NO subject of scientific research has within the present century received more earnest attention from thoughtful minds than that of statistics. None, moreover, is more worthy of investigation or fruitful of more satisfactory practical results to humanity. It must be confessed that careless or dishonest observers occasionally misconstrue or misinterpret the significance of statistics; but the same is equally the case with all facts. There can be no doubt that certain truths are demonstrable by figures, and that we must accept almost without qualification the old adage that "figures cannot lie." We should not confound with statistics themselves the erroneous deductions drawn from them so frequently.
Among the various divisions of statistics the one which relates more particularly to birth, marriage, and death, must always occupy the most prominent place in human interest. It is this to which the expression vital statistics has appropriately been applied, and as "self-preservation is the first law of Nature," so if by a study of this science we can, so to speak, grapple with Death himself and retard his course even for a time, we may assuredly congratulate mankind. This science, as its name implies, takes cognizance of the essential circumstances of human existence, while it must obviously possess inherent and intimate relations with other branches of statistical inquiry, viz., those of morals, industrial pursuits, customs and modes of life, material prosperity, peculiarities of soil and climate, domestic economy, and even political tendencies and events.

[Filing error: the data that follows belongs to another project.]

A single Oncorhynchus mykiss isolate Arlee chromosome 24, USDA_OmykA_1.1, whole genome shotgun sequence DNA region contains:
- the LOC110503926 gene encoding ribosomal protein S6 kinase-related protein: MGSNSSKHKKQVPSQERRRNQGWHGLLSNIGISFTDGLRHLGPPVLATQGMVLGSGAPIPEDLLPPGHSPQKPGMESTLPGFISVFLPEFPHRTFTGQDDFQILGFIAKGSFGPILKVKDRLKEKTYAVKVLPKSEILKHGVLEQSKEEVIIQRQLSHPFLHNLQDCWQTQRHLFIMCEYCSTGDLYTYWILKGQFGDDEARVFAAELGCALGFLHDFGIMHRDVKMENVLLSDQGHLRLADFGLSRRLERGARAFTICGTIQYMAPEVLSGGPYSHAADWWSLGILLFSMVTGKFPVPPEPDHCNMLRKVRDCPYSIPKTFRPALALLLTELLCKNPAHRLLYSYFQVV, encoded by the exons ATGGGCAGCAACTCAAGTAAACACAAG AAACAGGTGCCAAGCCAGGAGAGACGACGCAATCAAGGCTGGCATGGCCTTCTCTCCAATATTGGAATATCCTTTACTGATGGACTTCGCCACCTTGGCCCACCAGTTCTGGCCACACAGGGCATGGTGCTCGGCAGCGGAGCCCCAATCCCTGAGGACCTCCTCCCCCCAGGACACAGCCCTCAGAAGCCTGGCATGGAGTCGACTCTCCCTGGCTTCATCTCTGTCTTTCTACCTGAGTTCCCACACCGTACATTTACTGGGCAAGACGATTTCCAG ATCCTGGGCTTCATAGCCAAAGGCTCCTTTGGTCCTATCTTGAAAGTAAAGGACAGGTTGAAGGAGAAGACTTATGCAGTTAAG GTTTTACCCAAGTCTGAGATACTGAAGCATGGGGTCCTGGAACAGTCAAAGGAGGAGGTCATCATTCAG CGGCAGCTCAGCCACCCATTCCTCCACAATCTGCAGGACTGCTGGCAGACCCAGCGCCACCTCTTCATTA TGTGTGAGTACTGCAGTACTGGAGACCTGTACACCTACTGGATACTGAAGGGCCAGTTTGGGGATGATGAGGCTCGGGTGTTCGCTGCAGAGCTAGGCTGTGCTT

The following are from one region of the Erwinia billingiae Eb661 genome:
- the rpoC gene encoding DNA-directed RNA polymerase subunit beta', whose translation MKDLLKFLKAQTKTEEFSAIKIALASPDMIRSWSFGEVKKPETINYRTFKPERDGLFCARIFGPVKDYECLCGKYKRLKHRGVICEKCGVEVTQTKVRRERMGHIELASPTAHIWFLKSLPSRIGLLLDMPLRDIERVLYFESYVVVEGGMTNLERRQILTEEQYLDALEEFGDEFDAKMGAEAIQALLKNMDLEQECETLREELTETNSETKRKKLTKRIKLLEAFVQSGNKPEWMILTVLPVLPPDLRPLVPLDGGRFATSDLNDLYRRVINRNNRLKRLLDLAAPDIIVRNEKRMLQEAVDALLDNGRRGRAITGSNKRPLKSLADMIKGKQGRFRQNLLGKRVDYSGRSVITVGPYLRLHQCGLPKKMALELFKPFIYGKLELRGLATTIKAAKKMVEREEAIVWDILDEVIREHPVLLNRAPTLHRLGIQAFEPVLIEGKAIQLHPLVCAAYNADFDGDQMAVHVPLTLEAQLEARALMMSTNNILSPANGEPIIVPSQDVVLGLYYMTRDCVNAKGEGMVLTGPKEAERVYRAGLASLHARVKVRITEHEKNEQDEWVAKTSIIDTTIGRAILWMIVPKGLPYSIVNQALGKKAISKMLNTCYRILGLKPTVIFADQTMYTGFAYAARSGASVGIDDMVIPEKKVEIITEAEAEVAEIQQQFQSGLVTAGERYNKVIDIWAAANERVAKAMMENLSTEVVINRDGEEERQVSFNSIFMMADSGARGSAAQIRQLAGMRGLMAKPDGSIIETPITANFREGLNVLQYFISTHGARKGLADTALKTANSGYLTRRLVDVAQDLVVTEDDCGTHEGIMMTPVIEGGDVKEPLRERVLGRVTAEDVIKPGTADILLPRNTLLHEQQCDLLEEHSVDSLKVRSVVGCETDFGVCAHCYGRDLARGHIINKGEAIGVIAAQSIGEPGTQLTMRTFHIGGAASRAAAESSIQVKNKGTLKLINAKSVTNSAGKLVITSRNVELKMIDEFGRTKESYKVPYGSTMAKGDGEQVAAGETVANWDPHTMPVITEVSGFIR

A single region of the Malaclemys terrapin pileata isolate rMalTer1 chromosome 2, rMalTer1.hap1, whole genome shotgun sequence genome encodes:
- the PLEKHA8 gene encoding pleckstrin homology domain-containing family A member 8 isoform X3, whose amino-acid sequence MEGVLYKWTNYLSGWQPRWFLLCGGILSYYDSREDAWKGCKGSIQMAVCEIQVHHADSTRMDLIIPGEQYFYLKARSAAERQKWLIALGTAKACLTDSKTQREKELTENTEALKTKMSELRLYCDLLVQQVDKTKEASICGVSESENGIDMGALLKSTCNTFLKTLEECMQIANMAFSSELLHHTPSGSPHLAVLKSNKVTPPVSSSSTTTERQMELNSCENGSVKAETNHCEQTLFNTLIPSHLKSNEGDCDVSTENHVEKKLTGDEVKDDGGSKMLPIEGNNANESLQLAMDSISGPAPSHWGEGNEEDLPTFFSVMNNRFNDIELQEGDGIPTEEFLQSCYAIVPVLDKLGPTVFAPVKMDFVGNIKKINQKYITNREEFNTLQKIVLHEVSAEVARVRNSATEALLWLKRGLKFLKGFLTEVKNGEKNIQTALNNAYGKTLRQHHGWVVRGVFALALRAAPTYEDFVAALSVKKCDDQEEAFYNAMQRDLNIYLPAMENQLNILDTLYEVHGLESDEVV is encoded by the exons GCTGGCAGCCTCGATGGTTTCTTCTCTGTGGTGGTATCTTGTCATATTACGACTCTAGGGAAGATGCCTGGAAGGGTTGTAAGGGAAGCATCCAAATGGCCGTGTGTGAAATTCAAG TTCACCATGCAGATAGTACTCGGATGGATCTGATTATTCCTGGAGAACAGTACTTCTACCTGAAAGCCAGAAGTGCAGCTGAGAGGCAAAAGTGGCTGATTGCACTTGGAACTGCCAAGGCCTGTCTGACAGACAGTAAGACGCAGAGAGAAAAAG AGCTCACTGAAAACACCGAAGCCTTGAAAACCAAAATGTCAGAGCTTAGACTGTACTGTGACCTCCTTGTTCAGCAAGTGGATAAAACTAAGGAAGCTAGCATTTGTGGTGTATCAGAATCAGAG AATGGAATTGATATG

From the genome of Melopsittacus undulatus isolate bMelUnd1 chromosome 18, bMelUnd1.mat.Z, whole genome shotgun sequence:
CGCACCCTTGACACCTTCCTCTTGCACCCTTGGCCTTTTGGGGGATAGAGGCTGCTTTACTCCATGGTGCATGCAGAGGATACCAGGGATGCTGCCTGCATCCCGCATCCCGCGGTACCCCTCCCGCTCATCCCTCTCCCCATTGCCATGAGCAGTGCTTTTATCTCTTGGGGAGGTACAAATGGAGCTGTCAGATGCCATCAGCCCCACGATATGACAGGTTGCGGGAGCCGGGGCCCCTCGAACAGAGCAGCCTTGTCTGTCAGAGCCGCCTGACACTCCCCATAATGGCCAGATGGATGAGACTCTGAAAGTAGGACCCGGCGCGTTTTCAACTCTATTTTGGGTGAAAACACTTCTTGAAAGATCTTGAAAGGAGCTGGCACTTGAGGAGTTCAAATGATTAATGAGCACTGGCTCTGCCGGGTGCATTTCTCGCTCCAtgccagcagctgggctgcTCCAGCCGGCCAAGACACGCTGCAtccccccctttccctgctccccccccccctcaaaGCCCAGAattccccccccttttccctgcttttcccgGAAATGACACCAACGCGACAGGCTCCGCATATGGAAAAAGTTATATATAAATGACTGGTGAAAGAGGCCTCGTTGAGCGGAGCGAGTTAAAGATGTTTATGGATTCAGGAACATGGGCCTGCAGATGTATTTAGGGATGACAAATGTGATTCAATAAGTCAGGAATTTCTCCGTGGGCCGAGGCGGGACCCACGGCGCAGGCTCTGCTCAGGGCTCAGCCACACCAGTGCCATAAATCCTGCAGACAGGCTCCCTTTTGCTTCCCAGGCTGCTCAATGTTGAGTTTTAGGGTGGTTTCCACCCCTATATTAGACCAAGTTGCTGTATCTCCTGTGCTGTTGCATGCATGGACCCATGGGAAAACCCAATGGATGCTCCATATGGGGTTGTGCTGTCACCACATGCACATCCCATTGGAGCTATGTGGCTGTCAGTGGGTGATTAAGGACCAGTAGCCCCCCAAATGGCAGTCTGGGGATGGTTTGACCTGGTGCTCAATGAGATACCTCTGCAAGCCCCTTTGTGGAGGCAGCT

If the deductions gained from vital statistics are to be of value in the preservation of life, those facts which bear particularly upon the preventable causes of death must naturally claim our more immediate consideration. The subject of mortuary statistics is, indeed, one of profound interest. All civilized nations have finally recognized its importance, and have by more or less stringent legislative enactments enforced the collection, preservation, and proper arrangement and analysis, of those data which constitute its foundation. It must be acknowledged that even exact figures of mortality do not always indicate with positive accuracy prevailing conditions of the public health, especially in the case of affections subject to constant fluctuations of type. They are, however, indices which point unerringly in the right direction, and, as such, they are entitled to our most careful consideration. Moreover, they are our sole means at present for approximate investigation of national disease. We may trust that ere long the concerted action of the entire medical profession will furnish us with a constant knowledge of the comparative prevalence